σ=3ηε˙ (1)

where ε˙ is the uniaxial strain rate. Considering a typical value of 0.1 s-1 for ε˙ , the uniaxial flow stress within the supercooled interval would be in the 30-300 MPa range. This low value suggests that consolidation of glassy powders in the supercooled liquid region is a promising route to produce bulk parts of Fe43.2Co28.8B19.2Si4.8Nb4 alloy.

Figure 2 shows the DSC curves of the GAP and the hot-pressed samples. The transformation temperatures Tg, Tx and ∆Tx (= Tx - Tg), are summarized in Table 1 together with the data reported by Inoue et al. 9. The powders glass transition temperature is 550±2 °C. After a supercooled liquid of about 40±3 °C, an exothermic event can be observed, characteristic of crystallization. Tg is similar to the reported data in the literature, but Tx is about 8 °C lower. Although the GAP and casted cylinders of the literature were probably formed under different cooling rates, Tg is often determined experimentally during heating. When heated, the glassy alloy is structurally relaxed and therefore Tg is expected to be similar when the same heating rate is applied. The decrease of Tx reinforce that the GAP presents some degree of crystallinity, as crystalline phases serve as nucleation points, reducing ΔTx.

Figure 2 DSC curves of the GAP and the consolidated samples.  

Table 1 The transformation temperatures Tg, Tx and ΔTx (= Tx – Tg), measured density and mean hardness value of the GAP and consolidated samples.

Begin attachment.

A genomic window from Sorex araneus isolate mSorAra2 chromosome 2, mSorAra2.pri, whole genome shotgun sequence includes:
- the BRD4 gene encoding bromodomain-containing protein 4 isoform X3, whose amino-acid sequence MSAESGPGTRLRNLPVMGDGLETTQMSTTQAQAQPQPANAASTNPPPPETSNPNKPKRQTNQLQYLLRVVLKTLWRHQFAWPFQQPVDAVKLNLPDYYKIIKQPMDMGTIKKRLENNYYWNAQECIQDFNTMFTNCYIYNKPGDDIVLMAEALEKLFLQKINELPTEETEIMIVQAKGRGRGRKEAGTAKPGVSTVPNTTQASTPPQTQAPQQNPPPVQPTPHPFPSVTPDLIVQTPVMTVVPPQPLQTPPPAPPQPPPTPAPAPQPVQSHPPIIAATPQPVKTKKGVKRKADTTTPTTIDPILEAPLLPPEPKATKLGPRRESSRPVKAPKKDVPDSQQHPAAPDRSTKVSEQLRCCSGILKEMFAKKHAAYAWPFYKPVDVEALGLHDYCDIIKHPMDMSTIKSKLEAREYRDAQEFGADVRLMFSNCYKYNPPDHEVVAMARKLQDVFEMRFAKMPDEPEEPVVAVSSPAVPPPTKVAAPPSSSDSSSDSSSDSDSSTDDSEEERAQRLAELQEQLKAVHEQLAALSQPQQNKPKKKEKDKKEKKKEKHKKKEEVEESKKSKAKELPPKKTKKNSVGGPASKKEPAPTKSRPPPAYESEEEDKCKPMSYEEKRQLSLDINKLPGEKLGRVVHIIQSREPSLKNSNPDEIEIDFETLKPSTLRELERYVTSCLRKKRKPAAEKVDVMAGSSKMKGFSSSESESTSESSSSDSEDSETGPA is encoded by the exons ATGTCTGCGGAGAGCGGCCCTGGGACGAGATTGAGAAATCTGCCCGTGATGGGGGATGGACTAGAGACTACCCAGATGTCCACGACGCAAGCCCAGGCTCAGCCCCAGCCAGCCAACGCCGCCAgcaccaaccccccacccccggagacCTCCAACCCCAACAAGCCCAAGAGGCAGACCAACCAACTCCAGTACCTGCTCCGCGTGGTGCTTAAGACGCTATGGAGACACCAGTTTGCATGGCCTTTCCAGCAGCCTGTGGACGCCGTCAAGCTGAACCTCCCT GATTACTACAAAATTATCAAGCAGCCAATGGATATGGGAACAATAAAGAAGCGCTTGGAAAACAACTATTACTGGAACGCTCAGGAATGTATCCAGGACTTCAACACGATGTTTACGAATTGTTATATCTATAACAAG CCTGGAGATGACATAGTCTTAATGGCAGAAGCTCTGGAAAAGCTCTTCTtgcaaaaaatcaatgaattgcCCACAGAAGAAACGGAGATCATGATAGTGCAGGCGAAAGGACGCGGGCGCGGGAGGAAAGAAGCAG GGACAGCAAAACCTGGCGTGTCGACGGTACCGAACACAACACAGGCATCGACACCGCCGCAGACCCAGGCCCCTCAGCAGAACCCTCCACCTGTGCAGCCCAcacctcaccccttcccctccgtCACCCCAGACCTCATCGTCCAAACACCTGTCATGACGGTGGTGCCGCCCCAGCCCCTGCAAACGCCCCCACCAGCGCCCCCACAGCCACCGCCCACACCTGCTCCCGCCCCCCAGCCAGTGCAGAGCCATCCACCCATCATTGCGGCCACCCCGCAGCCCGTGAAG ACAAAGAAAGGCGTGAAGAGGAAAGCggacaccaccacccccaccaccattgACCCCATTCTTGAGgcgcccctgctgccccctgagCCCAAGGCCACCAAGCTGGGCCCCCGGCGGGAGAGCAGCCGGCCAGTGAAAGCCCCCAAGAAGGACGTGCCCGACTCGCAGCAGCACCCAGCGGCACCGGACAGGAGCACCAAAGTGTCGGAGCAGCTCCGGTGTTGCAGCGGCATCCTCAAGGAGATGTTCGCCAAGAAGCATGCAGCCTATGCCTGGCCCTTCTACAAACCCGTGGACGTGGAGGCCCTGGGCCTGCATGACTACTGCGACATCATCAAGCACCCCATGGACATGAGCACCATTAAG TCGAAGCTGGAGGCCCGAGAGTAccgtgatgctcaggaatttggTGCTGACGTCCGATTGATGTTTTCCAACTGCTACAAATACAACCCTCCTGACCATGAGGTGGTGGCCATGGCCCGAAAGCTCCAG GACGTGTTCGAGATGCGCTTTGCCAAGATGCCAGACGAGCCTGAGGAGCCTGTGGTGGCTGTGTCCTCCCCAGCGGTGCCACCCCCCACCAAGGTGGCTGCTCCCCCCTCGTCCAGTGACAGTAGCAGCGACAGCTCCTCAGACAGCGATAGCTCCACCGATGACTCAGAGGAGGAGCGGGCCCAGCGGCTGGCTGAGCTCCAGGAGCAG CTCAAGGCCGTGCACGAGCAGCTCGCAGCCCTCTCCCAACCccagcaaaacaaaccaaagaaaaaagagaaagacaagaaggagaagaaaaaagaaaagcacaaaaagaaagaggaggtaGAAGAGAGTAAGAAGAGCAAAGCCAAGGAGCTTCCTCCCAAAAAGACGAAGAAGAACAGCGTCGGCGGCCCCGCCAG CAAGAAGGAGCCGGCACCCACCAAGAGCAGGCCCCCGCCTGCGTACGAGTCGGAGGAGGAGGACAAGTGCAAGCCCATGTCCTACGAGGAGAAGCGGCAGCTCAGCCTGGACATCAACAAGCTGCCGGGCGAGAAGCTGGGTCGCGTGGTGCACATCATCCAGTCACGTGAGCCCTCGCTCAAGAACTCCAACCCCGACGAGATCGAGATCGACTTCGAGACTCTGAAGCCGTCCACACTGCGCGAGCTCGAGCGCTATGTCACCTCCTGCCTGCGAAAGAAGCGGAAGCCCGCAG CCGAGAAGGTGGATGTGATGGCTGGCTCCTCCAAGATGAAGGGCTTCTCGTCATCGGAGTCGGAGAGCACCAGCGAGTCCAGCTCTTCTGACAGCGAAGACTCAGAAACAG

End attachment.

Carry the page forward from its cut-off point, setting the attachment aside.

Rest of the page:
Fe43,2Co28,8B19,2Si4,8Nb4 Applied pressure (MPa) Tg (°C) Tx (°C) ΔTx (°C) Relative Density (%)
Literature9 - 552 602 50 -
GAP - 550±2 590±2 42±3 -
C1 325±1 544±2 589±2 45±3 -
C2 700±1 553±2 593±2 40±3 90.6±0.5
C3 1000±1 556±2 591±2 35±3 96.1±0.5

All the consolidation experiments were carried out at 565 °C (which corresponds to Tg plus 15 °C). C1, the sample consolidated with the smallest pressure, i.e. 325MPa, disintegrated upon cutting. Figure 3 shows a micrograph of the C1 sample that remained bonded. As it can be noticed, the reason for the weak bonding among the powders can be explained by their low deformation, resulting in a low contact area between the particles.

Figure 3 SEM-SE micrograph showing the surface of the C1 sample.  

By almost doubling the applied pressure in the C2 sample, the particles were highly deformed, which enabled the sample to be cut, gridded and polished. Figure 4 (a) shows the cross section of C2. The increase in pressure lead to a better bonding between the particles, i.e. a much larger contact area can be observed between the powder particles. However, it is clear that the powders were still not completely packed. The density of the atomized powders measured by helium pycnometer was 7.64± 0.02 g/cm³. This value was used to calculate the relative density (RD) of the samples. A RD of 90.6±0.5 % was obtained for C2.

Figure 4 SEM - Backscattered Electron (BSE) micrographs of the cross section of the consolidated samples (a) C2 and (b) C3.  

The highest compression load used in this work was 1 GPa, for the C3 sample, in which a relative density of 96.1±0.5 % was obtained. In contrast to C2, only small pores still remain on the microstructure of C3, as can be seen in Figure 4 (b).

Differently from what was initially expected, a high pressure is necessary to produce consolidated glassy parts with a high RD. Considering that glassy powders do not show work hardening behavior 12, the high pressure is most likely due to one of the following factors: friction effects between the particles, some degree of crystallinity in the powders and/or low pressing temperature, which leads to a higher flow stress, since the viscosity decreases with temperature up to Tx 21.